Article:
Indicators of Geotechnical Hazards

Before construction begins, engineers are responsible for identifying indicators of geotechnical hazards. The geotechnical hazards definition comes down to the risks presented in a job site, specifically ground movements such as settlements, fractures, or landslides that can negatively affect a project. With a proper site investigation, many of these issues can be avoided; explore these geotechnical hazard examples and learn how to head them off with Central Geotech.

Geotechnical Hazards Definition

Geotechnical hazards are earth movements that can throw off building plans and foundation efforts. Shifts in soil and groundwater can have a major effect on how a building is constructed, as additional support and mitigation may be needed to ensure long-term stability.

Geotechnical hazard examples include:

  • Settlement: Vertical ground movements caused by either earth movements or increased verticals pressures that are applied (such as construction)
  • Subsidence: Gradual settling or sudden sinking caused by underground movement
  • Consolidation:  Gradual “settlement” caused by pressures applied by building loads, slowly pushing the water out of the underlying soil
  • Heave: Upward ground movement caused by soil swelling and expansion, sometimes caused after removal of overburden soils
  • Slumping: Land mass moving down a short distance, similar to a shallow landslide
  • Fracturing: Cracks in or below the Earth’s surface
  • Toppling: The forward rotation or tilting of rocks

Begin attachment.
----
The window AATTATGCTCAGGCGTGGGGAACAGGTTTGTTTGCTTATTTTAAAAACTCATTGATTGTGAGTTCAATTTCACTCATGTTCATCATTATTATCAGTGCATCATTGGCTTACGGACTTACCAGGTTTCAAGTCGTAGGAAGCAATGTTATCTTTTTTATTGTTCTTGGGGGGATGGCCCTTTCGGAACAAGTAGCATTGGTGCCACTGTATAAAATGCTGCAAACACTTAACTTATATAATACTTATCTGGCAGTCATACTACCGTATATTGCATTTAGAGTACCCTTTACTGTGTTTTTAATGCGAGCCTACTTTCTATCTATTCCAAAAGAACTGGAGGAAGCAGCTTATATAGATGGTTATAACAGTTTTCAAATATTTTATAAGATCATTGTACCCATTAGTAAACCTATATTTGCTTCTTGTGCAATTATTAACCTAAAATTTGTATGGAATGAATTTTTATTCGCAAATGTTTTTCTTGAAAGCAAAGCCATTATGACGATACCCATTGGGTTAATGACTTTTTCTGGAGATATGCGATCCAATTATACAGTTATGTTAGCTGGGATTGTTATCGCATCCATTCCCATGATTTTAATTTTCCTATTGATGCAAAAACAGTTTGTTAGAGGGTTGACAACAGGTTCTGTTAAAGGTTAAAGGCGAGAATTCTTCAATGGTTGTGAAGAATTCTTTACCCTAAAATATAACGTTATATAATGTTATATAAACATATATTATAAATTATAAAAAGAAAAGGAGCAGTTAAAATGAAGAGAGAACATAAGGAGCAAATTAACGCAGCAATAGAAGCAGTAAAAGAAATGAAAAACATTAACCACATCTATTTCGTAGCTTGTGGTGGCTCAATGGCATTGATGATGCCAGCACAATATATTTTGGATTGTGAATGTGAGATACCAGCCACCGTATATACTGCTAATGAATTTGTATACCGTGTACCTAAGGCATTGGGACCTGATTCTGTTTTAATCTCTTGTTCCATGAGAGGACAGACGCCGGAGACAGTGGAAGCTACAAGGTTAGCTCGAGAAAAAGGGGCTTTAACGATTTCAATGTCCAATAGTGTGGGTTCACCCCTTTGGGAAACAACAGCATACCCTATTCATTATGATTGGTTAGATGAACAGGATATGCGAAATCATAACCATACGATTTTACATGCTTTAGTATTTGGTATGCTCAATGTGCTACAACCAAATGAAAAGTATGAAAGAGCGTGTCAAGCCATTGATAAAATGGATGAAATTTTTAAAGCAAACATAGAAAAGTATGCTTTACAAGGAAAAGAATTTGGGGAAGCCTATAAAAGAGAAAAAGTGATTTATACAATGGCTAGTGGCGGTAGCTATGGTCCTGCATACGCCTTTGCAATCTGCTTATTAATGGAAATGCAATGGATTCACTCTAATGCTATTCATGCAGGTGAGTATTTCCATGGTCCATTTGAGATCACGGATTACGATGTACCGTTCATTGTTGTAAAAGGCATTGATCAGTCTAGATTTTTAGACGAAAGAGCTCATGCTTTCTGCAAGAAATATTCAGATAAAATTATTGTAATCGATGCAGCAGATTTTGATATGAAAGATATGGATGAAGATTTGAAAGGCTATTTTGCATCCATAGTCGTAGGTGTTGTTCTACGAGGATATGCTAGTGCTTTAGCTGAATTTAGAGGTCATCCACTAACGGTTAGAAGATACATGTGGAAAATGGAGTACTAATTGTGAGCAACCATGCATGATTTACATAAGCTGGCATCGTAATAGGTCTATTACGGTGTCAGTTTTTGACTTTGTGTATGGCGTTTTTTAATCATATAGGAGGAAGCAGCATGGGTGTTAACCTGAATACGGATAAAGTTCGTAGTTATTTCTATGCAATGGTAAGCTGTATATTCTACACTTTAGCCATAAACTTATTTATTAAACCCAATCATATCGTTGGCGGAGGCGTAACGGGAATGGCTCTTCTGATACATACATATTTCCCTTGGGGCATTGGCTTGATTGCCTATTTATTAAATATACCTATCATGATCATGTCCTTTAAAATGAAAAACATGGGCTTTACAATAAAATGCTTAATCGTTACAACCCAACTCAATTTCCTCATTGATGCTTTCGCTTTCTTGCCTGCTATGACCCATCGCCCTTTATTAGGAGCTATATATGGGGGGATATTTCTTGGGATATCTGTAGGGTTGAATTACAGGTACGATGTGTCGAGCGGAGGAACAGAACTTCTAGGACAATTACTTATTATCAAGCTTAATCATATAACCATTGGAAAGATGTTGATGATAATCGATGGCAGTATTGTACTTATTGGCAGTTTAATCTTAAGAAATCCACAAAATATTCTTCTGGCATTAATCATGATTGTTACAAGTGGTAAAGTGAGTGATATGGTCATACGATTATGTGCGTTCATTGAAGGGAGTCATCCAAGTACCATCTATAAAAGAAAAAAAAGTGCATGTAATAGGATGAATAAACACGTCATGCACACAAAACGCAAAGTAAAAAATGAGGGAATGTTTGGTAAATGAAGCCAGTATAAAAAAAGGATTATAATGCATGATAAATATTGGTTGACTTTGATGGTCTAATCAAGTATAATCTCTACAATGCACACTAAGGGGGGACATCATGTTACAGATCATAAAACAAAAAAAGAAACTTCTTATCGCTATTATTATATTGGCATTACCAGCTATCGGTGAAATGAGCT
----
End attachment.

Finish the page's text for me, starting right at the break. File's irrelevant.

• Landslides: Land mass flowing downward from a slope

These or other geotechnical hazards can cause major disruption to a project or significant damage post construction, as shifts in the ground could force the building to move in response.

How to Account for Geotechnical Hazards

Identifying indicators of geotechnical hazards isn’t only about assessing the current situation; geotechnical engineers must take future movements into consideration as well, determining how changes in temperature, weather, and infrastructure will affect the area in question. Because geotechnical hazards can be present in any construction site, it’s important to conduct thorough site evaluations before work begins, as accounting for these risks will save significant time and money down the road—plus, it’s normally required prior to permitting as standard of practice.

In order to find indicators of geotechnical hazards, you must hire a geotechnical engineer who will provide:

  • Soil tests: Assessing the overall “strength” and makeup of your site’s soil
  • Geotechnical reporting: A presentation of your site’s defining geotechnical characteristics
  • Recommendations and guidance: Based on the findings, a Geotech will give sound advice on how to lower risk and proceed with safety and success in mind, while optimizing costs associated with innovative building recommendations.

Evaluate Your Site’s Geotechnical Conditions with Central Geotech

Every site has geotechnical conditions that must be evaluated before construction can begin.  Central Geotech can help you uncover indicators of geotechnical hazards to keep your project running on time and on budget. Contact us to get started.